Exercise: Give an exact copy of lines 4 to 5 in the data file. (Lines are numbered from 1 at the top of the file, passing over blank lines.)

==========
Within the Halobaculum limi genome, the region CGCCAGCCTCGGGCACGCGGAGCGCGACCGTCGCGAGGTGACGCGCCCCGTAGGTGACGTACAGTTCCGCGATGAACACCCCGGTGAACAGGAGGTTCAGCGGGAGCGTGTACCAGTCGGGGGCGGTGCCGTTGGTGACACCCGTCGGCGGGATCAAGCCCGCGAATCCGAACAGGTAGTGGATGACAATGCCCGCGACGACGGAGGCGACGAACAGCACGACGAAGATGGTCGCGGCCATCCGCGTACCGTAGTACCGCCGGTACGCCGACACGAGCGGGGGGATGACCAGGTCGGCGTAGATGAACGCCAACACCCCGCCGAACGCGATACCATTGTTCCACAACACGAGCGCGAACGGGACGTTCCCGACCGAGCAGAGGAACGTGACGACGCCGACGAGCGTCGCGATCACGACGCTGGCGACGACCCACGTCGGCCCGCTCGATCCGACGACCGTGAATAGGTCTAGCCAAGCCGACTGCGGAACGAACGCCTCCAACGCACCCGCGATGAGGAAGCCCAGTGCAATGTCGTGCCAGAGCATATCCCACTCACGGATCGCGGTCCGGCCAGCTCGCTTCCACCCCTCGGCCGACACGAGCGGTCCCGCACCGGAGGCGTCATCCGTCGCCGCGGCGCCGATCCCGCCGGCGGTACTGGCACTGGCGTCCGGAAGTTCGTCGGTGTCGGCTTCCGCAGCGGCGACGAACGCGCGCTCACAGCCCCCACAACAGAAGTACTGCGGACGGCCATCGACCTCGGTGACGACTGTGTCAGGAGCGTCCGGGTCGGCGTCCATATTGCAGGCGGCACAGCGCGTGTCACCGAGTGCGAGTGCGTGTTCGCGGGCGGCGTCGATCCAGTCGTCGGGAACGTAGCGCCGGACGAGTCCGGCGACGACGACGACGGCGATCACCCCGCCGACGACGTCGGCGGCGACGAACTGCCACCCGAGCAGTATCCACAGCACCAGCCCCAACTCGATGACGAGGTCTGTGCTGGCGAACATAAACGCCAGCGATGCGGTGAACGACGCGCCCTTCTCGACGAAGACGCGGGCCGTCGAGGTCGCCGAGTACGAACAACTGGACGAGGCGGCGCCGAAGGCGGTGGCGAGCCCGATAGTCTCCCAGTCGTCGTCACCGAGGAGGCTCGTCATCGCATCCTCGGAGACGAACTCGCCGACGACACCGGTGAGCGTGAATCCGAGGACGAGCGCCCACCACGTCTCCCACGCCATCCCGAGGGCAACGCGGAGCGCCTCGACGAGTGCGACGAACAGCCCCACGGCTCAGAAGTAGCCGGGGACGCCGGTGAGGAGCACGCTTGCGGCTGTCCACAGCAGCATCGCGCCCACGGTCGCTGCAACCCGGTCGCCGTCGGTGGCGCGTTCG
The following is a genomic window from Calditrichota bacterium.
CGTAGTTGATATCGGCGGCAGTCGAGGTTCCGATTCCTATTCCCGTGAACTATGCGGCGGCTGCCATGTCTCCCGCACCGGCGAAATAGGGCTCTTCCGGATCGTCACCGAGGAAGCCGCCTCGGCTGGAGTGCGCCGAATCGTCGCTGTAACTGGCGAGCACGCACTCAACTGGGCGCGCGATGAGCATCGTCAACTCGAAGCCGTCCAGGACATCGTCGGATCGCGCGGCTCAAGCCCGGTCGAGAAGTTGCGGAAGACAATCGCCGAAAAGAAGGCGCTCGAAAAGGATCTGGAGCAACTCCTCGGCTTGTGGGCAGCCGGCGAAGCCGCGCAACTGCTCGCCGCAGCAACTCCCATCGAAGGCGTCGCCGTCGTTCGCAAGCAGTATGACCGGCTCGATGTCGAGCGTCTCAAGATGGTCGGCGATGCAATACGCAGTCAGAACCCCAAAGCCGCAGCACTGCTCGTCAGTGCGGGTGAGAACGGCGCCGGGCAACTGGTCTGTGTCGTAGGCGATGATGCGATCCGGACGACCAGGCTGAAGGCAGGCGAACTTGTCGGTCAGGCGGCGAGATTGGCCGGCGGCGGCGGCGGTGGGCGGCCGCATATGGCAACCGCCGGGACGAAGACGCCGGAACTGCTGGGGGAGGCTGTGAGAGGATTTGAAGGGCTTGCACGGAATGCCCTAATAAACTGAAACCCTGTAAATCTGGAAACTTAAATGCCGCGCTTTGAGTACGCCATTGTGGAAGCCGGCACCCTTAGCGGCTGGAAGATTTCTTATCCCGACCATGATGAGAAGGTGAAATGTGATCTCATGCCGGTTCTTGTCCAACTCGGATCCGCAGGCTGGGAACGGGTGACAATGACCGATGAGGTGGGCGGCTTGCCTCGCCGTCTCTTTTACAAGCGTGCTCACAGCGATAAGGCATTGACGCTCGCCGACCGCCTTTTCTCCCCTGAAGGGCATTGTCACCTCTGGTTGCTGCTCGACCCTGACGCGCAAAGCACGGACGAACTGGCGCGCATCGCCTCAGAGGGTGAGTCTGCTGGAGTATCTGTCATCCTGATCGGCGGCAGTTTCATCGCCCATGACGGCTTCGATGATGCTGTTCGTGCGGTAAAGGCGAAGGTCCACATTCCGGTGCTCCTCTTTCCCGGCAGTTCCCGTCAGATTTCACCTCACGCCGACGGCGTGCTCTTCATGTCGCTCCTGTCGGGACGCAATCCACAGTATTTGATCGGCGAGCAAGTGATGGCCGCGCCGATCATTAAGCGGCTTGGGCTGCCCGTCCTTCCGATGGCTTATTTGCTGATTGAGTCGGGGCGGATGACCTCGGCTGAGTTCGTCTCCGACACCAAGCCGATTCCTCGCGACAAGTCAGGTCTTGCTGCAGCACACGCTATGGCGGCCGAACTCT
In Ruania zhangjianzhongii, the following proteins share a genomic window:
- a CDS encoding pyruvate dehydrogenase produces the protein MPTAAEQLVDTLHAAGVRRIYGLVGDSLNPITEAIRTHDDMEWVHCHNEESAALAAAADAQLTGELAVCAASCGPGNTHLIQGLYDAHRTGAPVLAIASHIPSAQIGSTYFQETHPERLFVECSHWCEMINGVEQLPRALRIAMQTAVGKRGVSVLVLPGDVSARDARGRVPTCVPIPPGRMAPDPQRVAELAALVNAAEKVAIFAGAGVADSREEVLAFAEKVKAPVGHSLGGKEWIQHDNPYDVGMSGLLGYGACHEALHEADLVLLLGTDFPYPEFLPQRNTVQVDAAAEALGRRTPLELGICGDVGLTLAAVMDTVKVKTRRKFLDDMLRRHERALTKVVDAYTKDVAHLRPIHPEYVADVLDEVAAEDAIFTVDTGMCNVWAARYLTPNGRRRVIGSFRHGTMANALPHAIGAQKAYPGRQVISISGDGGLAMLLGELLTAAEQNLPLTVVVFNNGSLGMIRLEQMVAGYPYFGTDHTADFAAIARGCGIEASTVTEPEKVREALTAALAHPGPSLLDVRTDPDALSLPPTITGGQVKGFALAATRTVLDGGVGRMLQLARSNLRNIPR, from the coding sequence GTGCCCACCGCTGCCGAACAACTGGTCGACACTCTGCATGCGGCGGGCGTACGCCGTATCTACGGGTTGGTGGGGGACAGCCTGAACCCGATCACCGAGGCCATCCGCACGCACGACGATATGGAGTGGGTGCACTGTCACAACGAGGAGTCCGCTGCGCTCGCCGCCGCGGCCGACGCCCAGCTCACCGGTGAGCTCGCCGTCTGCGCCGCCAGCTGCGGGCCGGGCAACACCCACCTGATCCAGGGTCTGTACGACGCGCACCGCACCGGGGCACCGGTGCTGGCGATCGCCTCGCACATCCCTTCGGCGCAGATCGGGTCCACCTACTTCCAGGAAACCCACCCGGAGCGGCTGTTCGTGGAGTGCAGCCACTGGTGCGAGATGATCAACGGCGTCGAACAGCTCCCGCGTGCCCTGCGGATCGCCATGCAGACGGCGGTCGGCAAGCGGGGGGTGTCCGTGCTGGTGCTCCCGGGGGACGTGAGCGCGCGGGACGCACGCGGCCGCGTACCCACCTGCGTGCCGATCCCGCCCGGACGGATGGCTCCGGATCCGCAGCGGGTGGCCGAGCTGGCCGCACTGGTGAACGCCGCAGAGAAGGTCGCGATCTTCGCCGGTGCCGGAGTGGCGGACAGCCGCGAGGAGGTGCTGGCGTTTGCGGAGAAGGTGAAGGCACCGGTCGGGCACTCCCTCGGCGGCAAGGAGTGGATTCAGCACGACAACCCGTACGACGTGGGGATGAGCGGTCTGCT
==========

In Ruania zhangjianzhongii, the following proteins share a genomic window:
- a CDS encoding pyruvate dehydrogenase produces the protein MPTAAEQLVDTLHAAGVRRIYGLVGDSLNPITEAIRTHDDMEWVHCHNEESAALAAAADAQLTGELAVCAASCGPGNTHLIQGLYDAHRTGAPVLAIASHIPSAQIGSTYFQETHPERLFVECSHWCEMINGVEQLPRALRIAMQTAVGKRGVSVLVLPGDVSARDARGRVPTCVPIPPGRMAPDPQRVAELAALVNAAEKVAIFAGAGVADSREEVLAFAEKVKAPVGHSLGGKEWIQHDNPYDVGMSGLLGYGACHEALHEADLVLLLGTDFPYPEFLPQRNTVQVDAAAEALGRRTPLELGICGDVGLTLAAVMDTVKVKTRRKFLDDMLRRHERALTKVVDAYTKDVAHLRPIHPEYVADVLDEVAAEDAIFTVDTGMCNVWAARYLTPNGRRRVIGSFRHGTMANALPHAIGAQKAYPGRQVISISGDGGLAMLLGELLTAAEQNLPLTVVVFNNGSLGMIRLEQMVAGYPYFGTDHTADFAAIARGCGIEASTVTEPEKVREALTAALAHPGPSLLDVRTDPDALSLPPTITGGQVKGFALAATRTVLDGGVGRMLQLARSNLRNIPR, from the coding sequence GTGCCCACCGCTGCCGAACAACTGGTCGACACTCTGCATGCGGCGGGCGTACGCCGTATCTACGGGTTGGTGGGGGACAGCCTGAACCCGATCACCGAGGCCATCCGCACGCACGACGATATGGAGTGGGTGCACTGTCACAACGAGGAGTCCGCTGCGCTCGCCGCCGCGGCCGACGCCCAGCTCACCGGTGAGCTCGCCGTCTGCGCCGCCAGCTGCGGGCCGGGCAACACCCACCTGATCCAGGGTCTGTACGACGCGCACCGCACCGGGGCACCGGTGCTGGCGATCGCCTCGCACATCCCTTCGGCGCAGATCGGGTCCACCTACTTCCAGGAAACCCACCCGGAGCGGCTGTTCGTGGAGTGCAGCCACTGGTGCGAGATGATCAACGGCGTCGAACAGCTCCCGCGTGCCCTGCGGATCGCCATGCAGACGGCGGTCGGCAAGCGGGGGGTGTCCGTGCTGGTGCTCCCGGGGGACGTGAGCGCGCGGGACGCACGCGGCCGCGTACCCACCTGCGTGCCGATCCCGCCCGGACGGATGGCTCCGGATCCGCAGCGGGTGGCCGAGCTGGCCGCACTGGTGAACGCCGCAGAGAAGGTCGCGATCTTCGCCGGTGCCGGAGTGGCGGACAGCCGCGAGGAGGTGCTGGCGTTTGCGGAGAAGGTGAAGGCACCGGTCGGGCACTCCCTCGGCGGCAAGGAGTGGATTCAGCACGACAACCCGTACGACGTGGGGATGAGCGGTCTGCT